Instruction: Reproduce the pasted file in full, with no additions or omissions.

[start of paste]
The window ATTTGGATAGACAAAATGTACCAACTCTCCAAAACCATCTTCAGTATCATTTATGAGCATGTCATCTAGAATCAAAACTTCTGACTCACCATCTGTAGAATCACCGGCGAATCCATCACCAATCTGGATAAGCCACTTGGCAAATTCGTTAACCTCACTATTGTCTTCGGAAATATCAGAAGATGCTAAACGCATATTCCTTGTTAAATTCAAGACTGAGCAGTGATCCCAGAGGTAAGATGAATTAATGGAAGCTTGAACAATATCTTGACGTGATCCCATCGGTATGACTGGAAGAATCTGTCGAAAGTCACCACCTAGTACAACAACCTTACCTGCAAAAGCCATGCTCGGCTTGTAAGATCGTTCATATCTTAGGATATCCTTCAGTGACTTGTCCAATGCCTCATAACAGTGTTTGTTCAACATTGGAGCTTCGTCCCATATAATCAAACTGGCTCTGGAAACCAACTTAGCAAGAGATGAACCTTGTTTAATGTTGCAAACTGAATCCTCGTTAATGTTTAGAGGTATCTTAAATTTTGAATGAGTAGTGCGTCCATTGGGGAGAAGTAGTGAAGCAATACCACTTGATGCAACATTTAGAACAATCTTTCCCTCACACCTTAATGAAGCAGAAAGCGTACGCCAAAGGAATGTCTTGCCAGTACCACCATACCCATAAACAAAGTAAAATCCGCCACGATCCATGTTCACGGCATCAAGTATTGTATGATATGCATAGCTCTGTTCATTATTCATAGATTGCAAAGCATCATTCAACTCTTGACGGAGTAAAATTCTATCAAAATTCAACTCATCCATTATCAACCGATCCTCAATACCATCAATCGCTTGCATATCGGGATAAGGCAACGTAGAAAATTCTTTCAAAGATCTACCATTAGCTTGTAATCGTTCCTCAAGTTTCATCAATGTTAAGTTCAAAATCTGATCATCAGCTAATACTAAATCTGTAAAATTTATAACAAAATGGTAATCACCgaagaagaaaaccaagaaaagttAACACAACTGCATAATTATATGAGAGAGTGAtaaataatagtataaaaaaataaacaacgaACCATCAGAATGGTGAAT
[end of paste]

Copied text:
The window ATTTGGATAGACAAAATGTACCAACTCTCCAAAACCATCTTCAGTATCATTTATGAGCATGTCATCTAGAATCAAAACTTCTGACTCACCATCTGTAGAATCACCGGCGAATCCATCACCAATCTGGATAAGCCACTTGGCAAATTCGTTAACCTCACTATTGTCTTCGGAAATATCAGAAGATGCTAAACGCATATTCCTTGTTAAATTCAAGACTGAGCAGTGATCCCAGAGGTAAGATGAATTAATGGAAGCTTGAACAATATCTTGACGTGATCCCATCGGTATGACTGGAAGAATCTGTCGAAAGTCACCACCTAGTACAACAACCTTACCTGCAAAAGCCATGCTCGGCTTGTAAGATCGTTCATATCTTAGGATATCCTTCAGTGACTTGTCCAATGCCTCATAACAGTGTTTGTTCAACATTGGAGCTTCGTCCCATATAATCAAACTGGCTCTGGAAACCAACTTAGCAAGAGATGAACCTTGTTTAATGTTGCAAACTGAATCCTCGTTAATGTTTAGAGGTATCTTAAATTTTGAATGAGTAGTGCGTCCATTGGGGAGAAGTAGTGAAGCAATACCACTTGATGCAACATTTAGAACAATCTTTCCCTCACACCTTAATGAAGCAGAAAGCGTACGCCAAAGGAATGTCTTGCCAGTACCACCATACCCATAAACAAAGTAAAATCCGCCACGATCCATGTTCACGGCATCAAGTATTGTATGATATGCATAGCTCTGTTCATTATTCATAGATTGCAAAGCATCATTCAACTCTTGACGGAGTAAAATTCTATCAAAATTCAACTCATCCATTATCAACCGATCCTCAATACCATCAATCGCTTGCATATCGGGATAAGGCAACGTAGAAAATTCTTTCAAAGATCTACCATTAGCTTGTAATCGTTCCTCAAGTTTCATCAATGTTAAGTTCAAAATCTGATCATCAGCTAATACTAAATCTGTAAAATTTATAACAAAATGGTAATCACCgaagaagaaaaccaagaaaagttAACACAACTGCATAATTATATGAGAGAGTGAtaaataatagtataaaaaaataaacaacgaACCATCAGAATGGTGAAT